|Statement: April 23, 2007||View Printable PDF Version|
|Docket No: AD07-11-000|
Commissioner Wellinghoff's remarks on the technical conference on Demand Response in Wholesale Markets
“Good morning. This technical conference was initially conceived to examine the potential role of demand resources in upgrading the transmission system and to explore methods to provide for compensation to demand resources that may fulfill such a role. The Chairman suggested to me that we expand this conference to examine demand response in wholesale markets more broadly. Joe, I thank you for this.
FERC's job is to ensure that wholesale markets provide a reliable supply of electricity to customers at just and reasonable rates. We do this, in part, by designing and monitoring markets to operate efficiently and by encouraging "smart" investment in the operation and expansion of our transmission system. I believe demand resources can and should be an important tool in market operation and transmission expansion. Demand resources can discipline peak market prices, provide a hedge against volatile fuel prices, and potentially be a cost-effective means to delay or defer transmission expansion or improve the efficiency of transmission upgrades. It can also be a cost-effective tool in reducing greenhouse gas emissions and preserving our environment through the reduction in peak demand, the reduction in reserve requirements, and the deferral and delay of new capacity additions. A recent Gallup poll (reported March 14, 2007) found that American consumers prefer, by a ratio of 2 to 1, solving our nation's energy problems through efficiency solutions such as demand response over an emphasis on more energy production.
The Commission has seen the operation of demand resources in markets. The Commission Staff has reported to us that the total level of demand response reductions achieved by ISOs nationally on peak days during summer 2006 was approximately 8800 MW. These demand resources achieved reductions between 1.4 and 4 percent of ISO system peaks, with load reductions in load pockets such as Southwest Connecticut closer to 6 percent, and reductions in market clearing prices between $100 and 300/MWh. These market clearing price reductions mean that consumers in this country saved hundreds of millions of dollar last summer alone due to the use of demand response.
Currently there are several initiatives underway by the Commission or RTOs/ISOs under our review to integrate demand resources into ancillary services, capacity markets, mandatory reliability standards and transmission planning. I see this conference as an opportunity to take stock of where we are with demand resources in wholesale markets, and to discuss where we may still need to go to make wholesale markets operate ever more efficiently in order to save consumers even more money.
Today we also want to explore the technical feasibility and capability of demand resources to be cost-effectively integrated into the transmission planning process. As part of the modernization of the transmission infrastructure, EPACT of 2005 provides that the Commission shall encourage, as appropriate, the deployment of advanced transmission technologies. These include the hardware and software of demand resource projects such as energy storage devices, distributed generation and loads directly controllable by the transmission provider. Demand resources and energy efficient technologies are among the investment options a transmission planner has available to use as a part of needed transmission infrastructure. I look to this panel to help us understand the technical capabilities and feasibility of using demand resources to cost-effectively enhance our transmission infrastructure. If investment in demand resources can be part of the transmission infrastructure solution in a cost-effective manner, then we need to explore the possible mechanisms to compensate customers that provide such demand response infrastructure upgrades.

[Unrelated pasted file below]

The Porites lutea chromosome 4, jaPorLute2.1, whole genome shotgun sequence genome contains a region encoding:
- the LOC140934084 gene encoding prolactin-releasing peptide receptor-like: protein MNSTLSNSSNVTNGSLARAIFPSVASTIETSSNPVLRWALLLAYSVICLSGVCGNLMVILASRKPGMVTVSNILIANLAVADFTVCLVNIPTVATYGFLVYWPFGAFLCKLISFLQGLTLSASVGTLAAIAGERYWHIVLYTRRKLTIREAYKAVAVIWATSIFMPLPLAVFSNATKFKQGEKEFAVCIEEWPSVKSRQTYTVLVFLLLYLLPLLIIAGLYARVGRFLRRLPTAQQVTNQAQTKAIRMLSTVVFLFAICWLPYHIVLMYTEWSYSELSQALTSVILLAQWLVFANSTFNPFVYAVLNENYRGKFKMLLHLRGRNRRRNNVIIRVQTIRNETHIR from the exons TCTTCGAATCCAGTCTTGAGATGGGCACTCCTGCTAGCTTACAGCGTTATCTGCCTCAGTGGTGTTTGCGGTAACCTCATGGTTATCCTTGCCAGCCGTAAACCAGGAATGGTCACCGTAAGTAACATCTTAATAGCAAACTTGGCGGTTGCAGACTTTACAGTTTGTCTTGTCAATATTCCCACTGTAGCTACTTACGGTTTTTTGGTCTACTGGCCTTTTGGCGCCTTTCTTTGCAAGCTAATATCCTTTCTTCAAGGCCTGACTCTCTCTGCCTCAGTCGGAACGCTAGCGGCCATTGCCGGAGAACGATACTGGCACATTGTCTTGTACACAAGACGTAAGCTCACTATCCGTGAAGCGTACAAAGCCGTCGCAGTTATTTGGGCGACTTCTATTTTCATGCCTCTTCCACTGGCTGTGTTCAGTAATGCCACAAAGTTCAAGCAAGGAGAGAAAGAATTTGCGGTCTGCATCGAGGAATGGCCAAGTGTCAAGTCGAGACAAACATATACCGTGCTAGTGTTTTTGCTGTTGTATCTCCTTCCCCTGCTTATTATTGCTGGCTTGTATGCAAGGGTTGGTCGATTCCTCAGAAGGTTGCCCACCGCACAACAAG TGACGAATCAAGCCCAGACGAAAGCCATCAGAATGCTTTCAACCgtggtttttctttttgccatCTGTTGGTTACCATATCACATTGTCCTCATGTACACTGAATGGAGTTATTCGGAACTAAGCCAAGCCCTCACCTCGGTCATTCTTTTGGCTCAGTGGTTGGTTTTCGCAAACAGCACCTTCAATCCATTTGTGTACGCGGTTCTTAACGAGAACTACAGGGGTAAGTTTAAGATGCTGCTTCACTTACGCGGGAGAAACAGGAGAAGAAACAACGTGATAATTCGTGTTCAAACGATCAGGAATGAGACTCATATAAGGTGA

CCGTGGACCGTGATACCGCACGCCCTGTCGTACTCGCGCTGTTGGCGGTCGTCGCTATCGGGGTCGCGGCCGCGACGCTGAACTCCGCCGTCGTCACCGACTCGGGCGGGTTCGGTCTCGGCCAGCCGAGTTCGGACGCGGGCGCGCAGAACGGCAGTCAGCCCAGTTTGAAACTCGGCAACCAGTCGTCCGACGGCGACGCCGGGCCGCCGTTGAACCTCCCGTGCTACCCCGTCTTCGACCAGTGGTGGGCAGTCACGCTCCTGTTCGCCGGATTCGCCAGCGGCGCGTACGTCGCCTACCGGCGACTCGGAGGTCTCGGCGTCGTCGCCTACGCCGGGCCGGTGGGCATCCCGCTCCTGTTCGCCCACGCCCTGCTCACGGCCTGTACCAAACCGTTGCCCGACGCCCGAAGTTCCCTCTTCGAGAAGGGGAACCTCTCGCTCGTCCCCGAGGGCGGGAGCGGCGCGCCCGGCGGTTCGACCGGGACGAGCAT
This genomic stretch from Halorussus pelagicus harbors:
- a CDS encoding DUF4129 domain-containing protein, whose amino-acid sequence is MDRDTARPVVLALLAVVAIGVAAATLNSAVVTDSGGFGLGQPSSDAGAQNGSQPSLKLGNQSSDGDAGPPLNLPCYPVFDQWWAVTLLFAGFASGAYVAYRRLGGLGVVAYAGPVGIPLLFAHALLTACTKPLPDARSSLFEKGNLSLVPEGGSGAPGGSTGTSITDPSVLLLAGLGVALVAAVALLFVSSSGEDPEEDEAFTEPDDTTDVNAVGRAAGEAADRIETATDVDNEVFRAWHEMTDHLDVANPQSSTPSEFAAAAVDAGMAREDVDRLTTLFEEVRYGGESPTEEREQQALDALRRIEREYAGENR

Finally, as mentioned earlier, there are several initiatives underway to integrate demand resources into wholesale markets. The Commission has also determined in our recently issued Order 890 that demand response must be evaluated on a comparable basis to services provided by generation resources in meeting mandatory reliability standards, providing ancillary services and in planning the expansion of the transmission grid. With these initiatives under way around the country to bring demand resources into wholesale markets and into the operation of the transmission system, we need to know how to measure demand resources and how to determine that we can rely on them, today and tomorrow, to meet the reliability and other functions that transmission system operators pay them to perform. Therefore, I look forward to the panel's recommendations on "best practices" in measuring the impact of demand resources in market and transmission system operations and what our next steps should be.
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